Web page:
Chapter 3 Shearing Force and Bending Moment Diagram

quartzaardvarkUrban and Civil

Nov 29, 2013 (3 years and 8 months ago)

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Department of Chemical Engineering
Strength of Materials for Chemical Engineers (0935381)

Chapter 3

Shearing Force and Bending Moment Diagram

Beam: is a structural member subjected to a system of external forces at right angles to
axis.

Types of Beams
1- Cantilever beam: fixed or built-in at one end while it’s other end is free.

2- Freely or simply supported beam: the ends of a beam are made to freely rest on
supports.

3- Built-in or fixed beam: the beam is fixed at both ends.

4- Continuous beam: a beam which is provided with more than two supports.

5- Overhanging beam: a beam which has part of the loaded beam extends outside the
supports.

Statically Determinate Beams
Cantilever, simply supported, overhanging beams are statically determinate beams as the
reactions of these beams at their supports can be determined by the use of equations of
static equilibrium and the reactions are independent of the deformation of the beam.
There are two unknowns only.


Statically Indeterminate Beams
Fixed and continuous beams are statically indeterminate beams as the reactions at
supports cannot be determined by the use of equations of static equilibrium. There are
more than two unknown.


Types of Loads:
1- Concentrated load assumed to act at a point and immediately introduce an
oversimplification since all practical loading system must be applied over a finite
area.


2- Distributed load are assumed to act over part, or all, of the beam and in most cases
are assumed to be equally or uniformly distributed.

a- Uniformly distributed.



b- Uniformly varying load.




Shearing Force (S.F.)
Shearing force at the section is defined as the algebraic sum of the forces taken on one
side of the section.



Bending Moment (B.M)
Bending moment is defined as the algebraic sum of the moments of the forces about the
section, taken on either sides of the section.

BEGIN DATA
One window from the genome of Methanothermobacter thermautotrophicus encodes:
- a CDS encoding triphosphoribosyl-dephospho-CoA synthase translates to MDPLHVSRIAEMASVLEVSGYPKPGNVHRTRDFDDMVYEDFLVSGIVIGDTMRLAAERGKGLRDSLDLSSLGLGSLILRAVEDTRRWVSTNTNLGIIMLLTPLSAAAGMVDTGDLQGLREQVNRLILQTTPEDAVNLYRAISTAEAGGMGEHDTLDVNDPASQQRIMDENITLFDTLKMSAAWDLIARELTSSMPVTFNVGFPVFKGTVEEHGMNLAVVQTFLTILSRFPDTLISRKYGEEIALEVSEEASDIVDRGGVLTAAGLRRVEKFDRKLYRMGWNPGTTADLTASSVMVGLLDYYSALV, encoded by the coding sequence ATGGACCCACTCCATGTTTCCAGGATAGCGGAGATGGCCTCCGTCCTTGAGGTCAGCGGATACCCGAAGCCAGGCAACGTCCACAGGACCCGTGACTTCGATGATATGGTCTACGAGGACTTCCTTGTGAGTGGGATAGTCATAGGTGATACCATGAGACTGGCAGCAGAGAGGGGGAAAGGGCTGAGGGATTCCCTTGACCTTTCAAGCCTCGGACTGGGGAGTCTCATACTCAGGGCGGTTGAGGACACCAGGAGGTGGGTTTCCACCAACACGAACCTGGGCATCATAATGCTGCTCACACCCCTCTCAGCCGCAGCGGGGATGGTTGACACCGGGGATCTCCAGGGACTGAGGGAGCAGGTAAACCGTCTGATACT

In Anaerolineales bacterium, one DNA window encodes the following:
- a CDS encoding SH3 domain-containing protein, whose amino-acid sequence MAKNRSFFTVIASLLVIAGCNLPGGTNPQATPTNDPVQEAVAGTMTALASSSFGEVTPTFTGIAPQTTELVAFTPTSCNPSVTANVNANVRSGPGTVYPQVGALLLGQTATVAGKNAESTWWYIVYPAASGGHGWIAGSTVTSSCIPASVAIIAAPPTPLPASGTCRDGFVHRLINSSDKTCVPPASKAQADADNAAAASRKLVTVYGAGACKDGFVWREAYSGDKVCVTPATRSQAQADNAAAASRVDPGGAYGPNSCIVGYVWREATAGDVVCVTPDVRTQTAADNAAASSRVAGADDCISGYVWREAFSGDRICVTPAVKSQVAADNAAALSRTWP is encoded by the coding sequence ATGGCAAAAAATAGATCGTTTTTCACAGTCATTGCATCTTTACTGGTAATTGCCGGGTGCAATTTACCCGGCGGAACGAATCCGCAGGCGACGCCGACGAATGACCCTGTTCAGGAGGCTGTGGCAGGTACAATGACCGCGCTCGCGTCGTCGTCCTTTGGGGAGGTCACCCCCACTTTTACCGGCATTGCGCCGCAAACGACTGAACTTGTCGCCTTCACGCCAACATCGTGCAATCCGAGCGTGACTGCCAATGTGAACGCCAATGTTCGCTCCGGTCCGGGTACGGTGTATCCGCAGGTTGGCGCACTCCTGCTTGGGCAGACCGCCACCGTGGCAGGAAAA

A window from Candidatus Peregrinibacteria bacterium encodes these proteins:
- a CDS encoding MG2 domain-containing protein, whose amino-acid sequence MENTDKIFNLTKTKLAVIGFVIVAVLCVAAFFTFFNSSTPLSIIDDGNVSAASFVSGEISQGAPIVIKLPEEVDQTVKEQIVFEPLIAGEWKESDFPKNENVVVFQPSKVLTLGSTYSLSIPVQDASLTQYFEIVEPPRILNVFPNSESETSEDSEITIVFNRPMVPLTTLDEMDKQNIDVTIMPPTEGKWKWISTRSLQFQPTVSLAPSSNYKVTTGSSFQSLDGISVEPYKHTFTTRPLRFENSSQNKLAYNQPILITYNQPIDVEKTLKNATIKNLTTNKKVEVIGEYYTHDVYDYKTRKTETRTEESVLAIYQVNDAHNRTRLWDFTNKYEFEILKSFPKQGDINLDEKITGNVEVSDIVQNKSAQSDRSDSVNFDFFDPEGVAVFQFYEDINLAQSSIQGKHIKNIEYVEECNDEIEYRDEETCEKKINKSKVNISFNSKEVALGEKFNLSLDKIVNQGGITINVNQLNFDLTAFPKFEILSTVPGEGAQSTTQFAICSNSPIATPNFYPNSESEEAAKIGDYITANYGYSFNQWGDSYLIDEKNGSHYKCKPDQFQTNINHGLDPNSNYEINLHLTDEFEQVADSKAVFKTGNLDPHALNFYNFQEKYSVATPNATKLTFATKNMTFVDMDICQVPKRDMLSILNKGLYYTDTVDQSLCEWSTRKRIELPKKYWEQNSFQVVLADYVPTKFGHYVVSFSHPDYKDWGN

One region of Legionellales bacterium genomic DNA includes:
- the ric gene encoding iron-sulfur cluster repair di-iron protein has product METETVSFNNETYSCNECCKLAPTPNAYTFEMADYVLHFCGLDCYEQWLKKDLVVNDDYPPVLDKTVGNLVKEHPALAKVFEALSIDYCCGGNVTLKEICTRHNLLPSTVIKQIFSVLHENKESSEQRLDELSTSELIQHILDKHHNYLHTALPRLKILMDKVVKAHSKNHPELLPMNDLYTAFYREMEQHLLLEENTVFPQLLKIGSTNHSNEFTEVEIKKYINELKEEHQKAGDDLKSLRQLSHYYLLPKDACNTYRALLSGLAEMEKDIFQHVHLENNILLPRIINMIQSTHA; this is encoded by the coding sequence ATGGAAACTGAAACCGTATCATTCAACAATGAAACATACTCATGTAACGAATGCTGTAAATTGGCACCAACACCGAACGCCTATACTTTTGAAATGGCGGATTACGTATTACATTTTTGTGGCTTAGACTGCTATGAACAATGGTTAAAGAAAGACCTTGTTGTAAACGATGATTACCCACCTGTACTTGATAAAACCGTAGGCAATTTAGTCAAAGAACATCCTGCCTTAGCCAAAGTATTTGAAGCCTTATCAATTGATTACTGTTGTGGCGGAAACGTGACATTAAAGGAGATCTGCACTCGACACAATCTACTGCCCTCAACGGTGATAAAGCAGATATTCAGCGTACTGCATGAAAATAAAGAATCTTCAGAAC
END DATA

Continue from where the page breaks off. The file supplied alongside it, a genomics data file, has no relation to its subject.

1. S.F.and B.M. Diagrams for Beams Carrying Concentrated Loads Only:


• If the S.F. is zero the bending moment will remain constant.
• If the S.F. is positive the slope of the B.M. curve is positive.
• If the S.F. is negative the slope of the B.M. curve is negative.
• The difference in B.M. between any two points equals the area under the S.F.
curve for the same points.
• Between concentrated loads, there is no change in shear and the shear force curve
plots as a straight horizontal line.
• At each concentrated load or reaction, the value of the shear force changes
abruptly by an amount equal to the load or reaction force.
• The maximum bending moment occurs at a point where the shear curve crosses
its zero axis.

2. S.F.and B.M. Diagrams for Beams Carrying Distributed Loads Only:











3. S.F. and B.M. Diagrams for Beams Carrying Combined Concentrated and
Uniformly Distributed Loads:


Points of Contraflexure

It is a point where the curvature of the beam changes sign and occurs at a point where the
B.M. is zero (other than the ends).


In order to find the exact location of the contraflexure point you have to solve and find
the zeros of the bending moment equation applied in the interval where the curve crosses
the zero line.

For the above example find the zeros of the second order bending moment equation in the
third interval.
4. S.F. and B.M. Diagrams for Beams Carrying Couple or Moment:



At each couple or moment, the value of the bending moment changes abruptly by an
amount equal to the couple or moment.



Relationship between Shear Force and Bending Moment

• The maximum or minimum B.M. occurs where
0..== FS
dx
dM



Thus where S.F. is zero and crosses the zero axis B.M. is maximum or minimum.


If S.F. is zero then
constant00 =⇒=⇒=
∫∫
MdxdM
dx
dM



Since
..FS
dx
dM
=
then where the S.F. is positive the slope of the B.M. diagram is
positive, and where the S.F. is negative the slope of the B.M. diagram is also
negative.


The area of the S.F. diagram between any two points, from basic calculus
∫∫∫
=⇒=⇒= dxFSMdxFSdMFS
dx
dM
......